Yesterday, the U.S. Supreme Court, left shorthanded with only eight Justices following the death of Justice Antonin Scalia in February, issued a one-sentence decision stating that the Court was split 4-4 in the case of United States v. Texas, challenging the injunction that has prevented the implementation of the expanded DACA and DAPA programs announced by President Obama in November 2014.
This decision leaves the injunction in place, effectively ending any hope that these programs will be implemented at least until after the November elections and, more likely, until after a new president and Congress are sworn into office in January 2017.
The original DACA program launched in 2012 remains in effect. To be eligible for the 2012 DACA program, a person must:
If you or someone you know might be eligible for protection under DACA, please contact us.
The State Department has released the July 2016 Visa Bulletin listing the priority dates eligible for “Application Final Action,” i.e. when an I-485 adjustment of status (AOS) application may be approved or an immigrant visa (IV) issued, and the priority dates eligible for “Filing Applications,” i.e. when an AOS or IV application may be filed.
Following the massive retrogression of the priority dates in June, there is some slight movement in the “Application Final Action Dates” for both the family and employment-based preference categories. Some of the priority dates in the family-based categories will advance from one to eight weeks, although there is no movement in the third preference (F3) for most countries and no movement in the fourth preference (F4) for China, India, Mexico, and the Philippines. In addition, there is no movement in the family-based categories for Mexico with the exception of a two week advance in the first preference (F1).
In the employment-based preference categories, there is no advance in the Final Action Dates for China. The EB-2 priority date for India will advance one month to November 1, 2004, and the EB-3 priority date will advance one month to October 22, 2004. The EB-3 priority date for all other countries will advance slightly, although the Philippines will see a jump ahead of over three months.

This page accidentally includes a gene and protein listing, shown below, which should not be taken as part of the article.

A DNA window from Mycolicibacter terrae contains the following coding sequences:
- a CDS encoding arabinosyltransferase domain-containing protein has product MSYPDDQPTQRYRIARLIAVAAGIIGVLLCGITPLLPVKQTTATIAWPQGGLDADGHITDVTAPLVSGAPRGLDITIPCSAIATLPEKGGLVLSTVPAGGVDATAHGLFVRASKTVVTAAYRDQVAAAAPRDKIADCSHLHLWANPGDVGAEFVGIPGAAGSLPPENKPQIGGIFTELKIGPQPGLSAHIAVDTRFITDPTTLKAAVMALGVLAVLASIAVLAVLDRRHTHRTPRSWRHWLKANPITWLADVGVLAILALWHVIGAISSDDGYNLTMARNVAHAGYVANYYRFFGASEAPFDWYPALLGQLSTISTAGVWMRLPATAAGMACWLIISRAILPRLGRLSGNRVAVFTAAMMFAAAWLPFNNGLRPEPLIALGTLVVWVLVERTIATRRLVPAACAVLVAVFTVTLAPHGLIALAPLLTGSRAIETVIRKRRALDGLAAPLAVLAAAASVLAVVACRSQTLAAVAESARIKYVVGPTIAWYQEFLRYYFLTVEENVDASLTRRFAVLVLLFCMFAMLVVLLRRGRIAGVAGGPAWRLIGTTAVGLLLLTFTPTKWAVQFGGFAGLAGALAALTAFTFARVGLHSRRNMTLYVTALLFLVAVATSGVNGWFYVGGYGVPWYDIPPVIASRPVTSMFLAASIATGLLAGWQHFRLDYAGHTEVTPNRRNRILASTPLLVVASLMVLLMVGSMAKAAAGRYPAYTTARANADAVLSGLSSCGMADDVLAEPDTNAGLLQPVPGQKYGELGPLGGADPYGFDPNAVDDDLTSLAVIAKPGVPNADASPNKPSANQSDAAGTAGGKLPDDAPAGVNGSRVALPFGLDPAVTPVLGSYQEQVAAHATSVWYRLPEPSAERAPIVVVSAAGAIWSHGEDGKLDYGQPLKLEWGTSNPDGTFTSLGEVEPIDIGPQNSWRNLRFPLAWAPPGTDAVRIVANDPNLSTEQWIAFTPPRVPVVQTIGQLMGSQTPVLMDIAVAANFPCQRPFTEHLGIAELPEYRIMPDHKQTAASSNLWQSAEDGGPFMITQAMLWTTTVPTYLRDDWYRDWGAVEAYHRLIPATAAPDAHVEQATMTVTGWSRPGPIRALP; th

The news remains grim for the “Dates for Filing” as there is no movement at all in July in any category or for any country. As a reminder, the “Dates for Filing Applications” are valid only for consular processing immigrant visa applications. USCIS will make a separate determination whether to allow the filing of AOS applications under the “Dates for Filing” chart or the “Application Final Action Dates” chart in the visa bulletin and will post the applicable chart on its website. For July 2016, USCIS has determined that applicants must use the “Application Final Action Dates.”
Looking ahead, in a meeting with the American Immigration Lawyers Association, Charles Oppenheim, Chief of the Visa Control and reporting Division at the Department of State, indicated that more priority date retrogressions are expected before September 2016, including the rare establishment of a cutoff date in the EB-2 “worldwide” category and a cutoff date in the EB-1 category for India and China.
You can view the visa bulletin in its entirety below. Please contact us with any questions.
News and Updates
Immigration law news and updates from the attorneys at Steel, Doebley & Glassman